Caitlin Clark [608x342]
Caitlin Clark [608x342] (Credit: Andy Lyons/Getty Images)

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We have our Final Four.

A blockbuster Monday gave us a rematch of the 2023 women's NCAA national title game between LSU and Iowa -- except this time Caitlin Clark & Co. came out ahead in Albany, New York. Meanwhile in Portland, Oregon, Paige Bueckers and the limited roster of UConn outlasted freshman JuJu Watkins and top-seeded USC, to return to the national semifinals a year after the Huskies' NCAA-record streak of 14 consecutive Final Four appearances was snapped.

The record-breaking night began with LSU-Iowa, a back-and-forth affair in the first half before the No. 1 seed Hawkeyes pulled away in the third quarter. On the back of a 41-point, 12-assist night from Clark, the Hawkeyes defeated the 3-seed Tigers 94-87 and are in their second straight Final Four after a 30-year drought. 

Then, Watkins passed Tina Hutchinson for the most points scored by a freshman in Division I history -- though that wasn't enough to hold off Geno Auriemma's squad.  

Iowa and UConn, who play each other Friday in Cleveland, join the nation's only undefeated college basketball team, men's or women's, in the Final Four. No. 1 seed South Carolina (36-0) fended off No. 3 seed Oregon State on Sunday to earn its fourth consecutive trip to the national semifinals with a 70-58 win in Region 1 in Albany.

The Gamecocks will face NC State after the No. 3 seed Wolfpack upset No. 1 seed Texas in Portland 76-66. It will be NC State's first trip to the Final Four in 26 years (1998).

Here's what we learned in each Elite Eight game and how we reseeded the field ahead of the regional finals.

Live projections: ESPN's March Madness forecast

 

Region 2 in Albany: No. 1 seed Iowa 94, No. 3 seed LSU 87

If Caitlin Clark plays this well, is a national title in Iowa's future? When the game's best player plays at or near her best, it sometimes doesn't matter what the opponent does. Clark made a 3-pointer to start the scoring 14 seconds into the game, and it set the stage for a memorable night. She finished with 41 points, 12 assists, 7 rebounds and nine 3-pointers, tying an NCAA tournament single-game record. Clark made nine 3-pointers only twice this season, and that's more than she made in Iowa's past two games combined.

Sometimes the analysis isn't that difficult. Clark was outstanding. Her shooting and playmaking were the difference in the game. It's that simple. Iowa was outrebounded by the bigger Tigers. Clark more than negated that deficit. Overall she was 13-of-29 from the field in 40 minutes.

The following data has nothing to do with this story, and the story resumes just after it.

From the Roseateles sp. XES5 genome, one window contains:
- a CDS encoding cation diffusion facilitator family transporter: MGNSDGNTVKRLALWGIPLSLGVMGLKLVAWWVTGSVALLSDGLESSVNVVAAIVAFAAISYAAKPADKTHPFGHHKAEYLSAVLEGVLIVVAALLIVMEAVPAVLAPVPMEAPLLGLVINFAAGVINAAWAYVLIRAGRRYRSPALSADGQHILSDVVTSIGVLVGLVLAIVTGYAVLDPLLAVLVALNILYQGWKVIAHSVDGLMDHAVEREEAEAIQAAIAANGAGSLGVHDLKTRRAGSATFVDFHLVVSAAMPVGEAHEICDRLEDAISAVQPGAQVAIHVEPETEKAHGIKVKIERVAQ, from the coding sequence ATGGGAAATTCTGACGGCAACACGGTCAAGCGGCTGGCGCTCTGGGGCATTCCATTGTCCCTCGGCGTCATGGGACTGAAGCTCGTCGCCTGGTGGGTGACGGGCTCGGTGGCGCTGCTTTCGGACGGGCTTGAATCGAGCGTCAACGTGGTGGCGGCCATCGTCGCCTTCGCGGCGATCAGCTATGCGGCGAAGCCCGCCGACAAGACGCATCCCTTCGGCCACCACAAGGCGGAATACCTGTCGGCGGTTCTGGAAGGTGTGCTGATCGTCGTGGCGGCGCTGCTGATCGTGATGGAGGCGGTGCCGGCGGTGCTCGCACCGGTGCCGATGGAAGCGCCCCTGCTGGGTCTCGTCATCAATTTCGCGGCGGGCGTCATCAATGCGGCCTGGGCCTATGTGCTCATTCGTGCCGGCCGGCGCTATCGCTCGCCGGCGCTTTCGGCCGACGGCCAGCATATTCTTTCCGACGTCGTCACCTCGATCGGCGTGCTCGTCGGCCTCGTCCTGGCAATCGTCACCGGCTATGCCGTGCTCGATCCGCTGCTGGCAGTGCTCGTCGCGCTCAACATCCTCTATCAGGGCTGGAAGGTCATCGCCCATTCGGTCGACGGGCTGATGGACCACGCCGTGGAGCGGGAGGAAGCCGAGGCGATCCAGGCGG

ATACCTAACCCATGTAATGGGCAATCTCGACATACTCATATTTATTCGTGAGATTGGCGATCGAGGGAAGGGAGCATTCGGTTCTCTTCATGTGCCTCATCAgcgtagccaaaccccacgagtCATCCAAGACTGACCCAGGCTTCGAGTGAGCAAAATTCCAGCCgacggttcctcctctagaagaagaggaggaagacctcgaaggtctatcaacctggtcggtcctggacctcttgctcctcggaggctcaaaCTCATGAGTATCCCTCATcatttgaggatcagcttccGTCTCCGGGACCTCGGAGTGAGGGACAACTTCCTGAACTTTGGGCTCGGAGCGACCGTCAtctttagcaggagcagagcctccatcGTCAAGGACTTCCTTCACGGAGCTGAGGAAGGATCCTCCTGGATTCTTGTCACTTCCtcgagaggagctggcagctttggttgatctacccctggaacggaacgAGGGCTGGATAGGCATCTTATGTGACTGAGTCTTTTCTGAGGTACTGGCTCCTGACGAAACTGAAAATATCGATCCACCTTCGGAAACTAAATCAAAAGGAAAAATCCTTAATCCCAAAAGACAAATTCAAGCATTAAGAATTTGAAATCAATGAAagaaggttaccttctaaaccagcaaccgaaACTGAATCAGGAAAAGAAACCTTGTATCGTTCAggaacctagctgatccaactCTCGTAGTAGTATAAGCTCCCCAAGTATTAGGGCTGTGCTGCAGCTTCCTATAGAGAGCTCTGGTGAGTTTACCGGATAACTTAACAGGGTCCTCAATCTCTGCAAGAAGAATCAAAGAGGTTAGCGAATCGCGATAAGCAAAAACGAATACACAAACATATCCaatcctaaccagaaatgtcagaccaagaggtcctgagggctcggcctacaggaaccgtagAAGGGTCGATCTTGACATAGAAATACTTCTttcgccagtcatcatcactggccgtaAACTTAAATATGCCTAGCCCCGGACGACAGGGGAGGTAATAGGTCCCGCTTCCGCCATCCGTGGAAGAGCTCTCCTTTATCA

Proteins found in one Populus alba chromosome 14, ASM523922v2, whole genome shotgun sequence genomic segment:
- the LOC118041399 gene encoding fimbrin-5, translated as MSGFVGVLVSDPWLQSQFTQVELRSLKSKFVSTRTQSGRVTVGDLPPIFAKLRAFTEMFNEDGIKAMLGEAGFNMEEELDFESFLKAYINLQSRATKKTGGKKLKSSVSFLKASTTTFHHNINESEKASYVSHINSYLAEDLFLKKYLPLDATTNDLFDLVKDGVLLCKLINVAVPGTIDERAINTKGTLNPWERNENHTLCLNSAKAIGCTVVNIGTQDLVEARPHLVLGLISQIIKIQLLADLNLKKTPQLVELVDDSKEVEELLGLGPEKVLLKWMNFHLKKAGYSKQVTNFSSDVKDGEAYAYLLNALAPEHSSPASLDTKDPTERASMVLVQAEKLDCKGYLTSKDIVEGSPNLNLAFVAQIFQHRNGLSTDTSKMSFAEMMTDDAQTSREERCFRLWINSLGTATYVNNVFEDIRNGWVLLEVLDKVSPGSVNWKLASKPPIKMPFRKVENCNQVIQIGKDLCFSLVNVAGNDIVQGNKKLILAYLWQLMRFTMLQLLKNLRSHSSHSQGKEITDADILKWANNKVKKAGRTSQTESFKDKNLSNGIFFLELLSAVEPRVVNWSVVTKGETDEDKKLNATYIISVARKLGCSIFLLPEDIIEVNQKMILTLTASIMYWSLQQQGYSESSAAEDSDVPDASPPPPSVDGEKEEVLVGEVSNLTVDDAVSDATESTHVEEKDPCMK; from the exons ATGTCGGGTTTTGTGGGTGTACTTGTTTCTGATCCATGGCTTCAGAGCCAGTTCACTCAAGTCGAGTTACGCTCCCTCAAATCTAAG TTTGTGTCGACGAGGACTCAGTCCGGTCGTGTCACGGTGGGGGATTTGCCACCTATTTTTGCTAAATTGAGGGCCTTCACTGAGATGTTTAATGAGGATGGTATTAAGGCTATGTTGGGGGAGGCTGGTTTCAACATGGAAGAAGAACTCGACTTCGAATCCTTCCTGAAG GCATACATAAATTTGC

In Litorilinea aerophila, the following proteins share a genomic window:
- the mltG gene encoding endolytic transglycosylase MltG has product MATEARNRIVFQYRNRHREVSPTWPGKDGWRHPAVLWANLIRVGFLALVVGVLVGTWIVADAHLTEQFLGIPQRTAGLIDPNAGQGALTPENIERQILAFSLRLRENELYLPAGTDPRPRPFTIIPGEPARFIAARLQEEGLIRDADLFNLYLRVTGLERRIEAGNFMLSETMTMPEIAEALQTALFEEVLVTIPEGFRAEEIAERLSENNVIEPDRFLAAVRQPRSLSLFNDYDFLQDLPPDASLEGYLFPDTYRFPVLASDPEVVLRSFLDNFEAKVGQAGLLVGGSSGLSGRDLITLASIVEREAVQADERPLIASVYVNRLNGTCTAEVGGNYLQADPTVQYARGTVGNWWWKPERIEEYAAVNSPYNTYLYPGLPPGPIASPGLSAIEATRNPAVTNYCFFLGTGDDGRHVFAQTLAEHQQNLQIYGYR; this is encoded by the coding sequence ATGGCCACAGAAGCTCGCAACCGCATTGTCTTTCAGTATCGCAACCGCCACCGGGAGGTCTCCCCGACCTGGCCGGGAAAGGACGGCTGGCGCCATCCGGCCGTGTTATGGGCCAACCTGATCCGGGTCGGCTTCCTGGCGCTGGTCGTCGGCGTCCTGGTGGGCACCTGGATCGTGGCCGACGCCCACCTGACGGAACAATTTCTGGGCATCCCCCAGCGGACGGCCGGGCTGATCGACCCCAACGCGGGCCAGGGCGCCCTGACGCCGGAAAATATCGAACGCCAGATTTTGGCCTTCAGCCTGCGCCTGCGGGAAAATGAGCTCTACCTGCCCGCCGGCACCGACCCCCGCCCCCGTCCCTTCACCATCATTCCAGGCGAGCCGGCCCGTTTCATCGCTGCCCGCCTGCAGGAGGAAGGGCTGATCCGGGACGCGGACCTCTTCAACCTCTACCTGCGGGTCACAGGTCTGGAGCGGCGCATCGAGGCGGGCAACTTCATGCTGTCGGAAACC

A high-paced, high-energy first half ended in a 45-45 tie. The third quarter was when the Hawkeyes separated themselves. Clark nearly outscored LSU all by herself with 12 points, and Iowa won the quarter 24-13. The Tigers quickly got the deficit down to six early in the fourth but never got any closer. Every time they might have been on the verge of a run, a bucket by Clark or an assist from her to Kate Martin (21 points) or Sydney Affolter (16 points), Iowa's other two double-figure scorers, kept the game out of reach.

In the process of sending Iowa back to the Final Four, Clark set the record for most 3-pointers in a Division I career, the NCAA tournament record for career 3-pointers and the NCAA tournament career assist record.

What it means for Iowa: It took the Hawkeyes 30 years to get back to the Final Four. Now they have been to two straight. That is the power and greatness of Clark. The talk of Selection Sunday was that Iowa, the second-best team on the committee's board, got the toughest road to the Final Four; that having to meet LSU in a rematch of last year's title game before Cleveland was an unfair draw. The Hawkeyes made that conversation irrelevant.

Perhaps the most highly anticipated women's basketball game ever delivered from the start, and Clark was the main reason.

What it means for LSU: Given the expectations around a defending national champion adding the two highest-profile transfers and returning the core of its roster, losing in the Elite Eight has to go down as a disappointment. LSU was the unanimous preseason No. 1 but after losing its season opener to Colorado was never the country's best team.

The Tigers did overcome injuries and a four-game absence from Angel Reese in November to finish second in the SEC, but this was not the season most in Baton Rouge envisioned. LSU never figured out how to defend Clark on Monday night and could not take advantage of its huge rebounding advantage -- 23-6 on the offensive glass -- with only 14 second-chance points.

Reese, who had 17 points and 20 rebounds but was just 1-of-10 from the field in the second half, now has to decide whether to enter the WNBA draft or return for her fifth year of college. That choice will dictate LSU's preseason status. This NCAA tournament made a star of Flau'jae Johnson. She led the Tigers in scoring for a second straight game with 23 points. Johnson joins Aneesah Morrow and Mikaylah Williams to form a solid core, regardless of Reese's decision. -- Charlie Creme